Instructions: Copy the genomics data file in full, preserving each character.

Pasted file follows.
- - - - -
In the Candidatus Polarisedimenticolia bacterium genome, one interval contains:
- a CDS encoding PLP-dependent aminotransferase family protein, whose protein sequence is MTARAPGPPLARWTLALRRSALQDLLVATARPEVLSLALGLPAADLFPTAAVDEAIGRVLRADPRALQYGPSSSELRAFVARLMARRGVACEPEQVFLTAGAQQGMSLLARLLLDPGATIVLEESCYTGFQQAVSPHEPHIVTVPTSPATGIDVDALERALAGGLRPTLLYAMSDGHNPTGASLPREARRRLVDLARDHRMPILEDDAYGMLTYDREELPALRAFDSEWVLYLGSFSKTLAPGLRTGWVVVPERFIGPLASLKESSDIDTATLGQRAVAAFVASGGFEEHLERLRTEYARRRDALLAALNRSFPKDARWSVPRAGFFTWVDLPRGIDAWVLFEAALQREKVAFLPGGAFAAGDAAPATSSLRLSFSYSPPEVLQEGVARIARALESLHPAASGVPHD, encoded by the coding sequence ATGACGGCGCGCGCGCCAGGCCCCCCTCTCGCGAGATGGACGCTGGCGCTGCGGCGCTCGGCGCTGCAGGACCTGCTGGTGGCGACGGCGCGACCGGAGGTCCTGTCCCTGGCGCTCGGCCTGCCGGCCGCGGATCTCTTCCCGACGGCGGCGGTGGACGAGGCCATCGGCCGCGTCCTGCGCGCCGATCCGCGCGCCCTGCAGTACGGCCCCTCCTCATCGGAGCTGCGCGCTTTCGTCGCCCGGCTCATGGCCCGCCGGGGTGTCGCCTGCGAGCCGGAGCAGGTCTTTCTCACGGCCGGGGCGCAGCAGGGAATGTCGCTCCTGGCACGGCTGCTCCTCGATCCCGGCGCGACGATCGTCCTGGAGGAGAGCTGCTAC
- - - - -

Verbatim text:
In the Candidatus Polarisedimenticolia bacterium genome, one interval contains:
- a CDS encoding PLP-dependent aminotransferase family protein, whose protein sequence is MTARAPGPPLARWTLALRRSALQDLLVATARPEVLSLALGLPAADLFPTAAVDEAIGRVLRADPRALQYGPSSSELRAFVARLMARRGVACEPEQVFLTAGAQQGMSLLARLLLDPGATIVLEESCYTGFQQAVSPHEPHIVTVPTSPATGIDVDALERALAGGLRPTLLYAMSDGHNPTGASLPREARRRLVDLARDHRMPILEDDAYGMLTYDREELPALRAFDSEWVLYLGSFSKTLAPGLRTGWVVVPERFIGPLASLKESSDIDTATLGQRAVAAFVASGGFEEHLERLRTEYARRRDALLAALNRSFPKDARWSVPRAGFFTWVDLPRGIDAWVLFEAALQREKVAFLPGGAFAAGDAAPATSSLRLSFSYSPPEVLQEGVARIARALESLHPAASGVPHD, encoded by the coding sequence ATGACGGCGCGCGCGCCAGGCCCCCCTCTCGCGAGATGGACGCTGGCGCTGCGGCGCTCGGCGCTGCAGGACCTGCTGGTGGCGACGGCGCGACCGGAGGTCCTGTCCCTGGCGCTCGGCCTGCCGGCCGCGGATCTCTTCCCGACGGCGGCGGTGGACGAGGCCATCGGCCGCGTCCTGCGCGCCGATCCGCGCGCCCTGCAGTACGGCCCCTCCTCATCGGAGCTGCGCGCTTTCGTCGCCCGGCTCATGGCCCGCCGGGGTGTCGCCTGCGAGCCGGAGCAGGTCTTTCTCACGGCCGGGGCGCAGCAGGGAATGTCGCTCCTGGCACGGCTGCTCCTCGATCCCGGCGCGACGATCGTCCTGGAGGAGAGCTGCTAC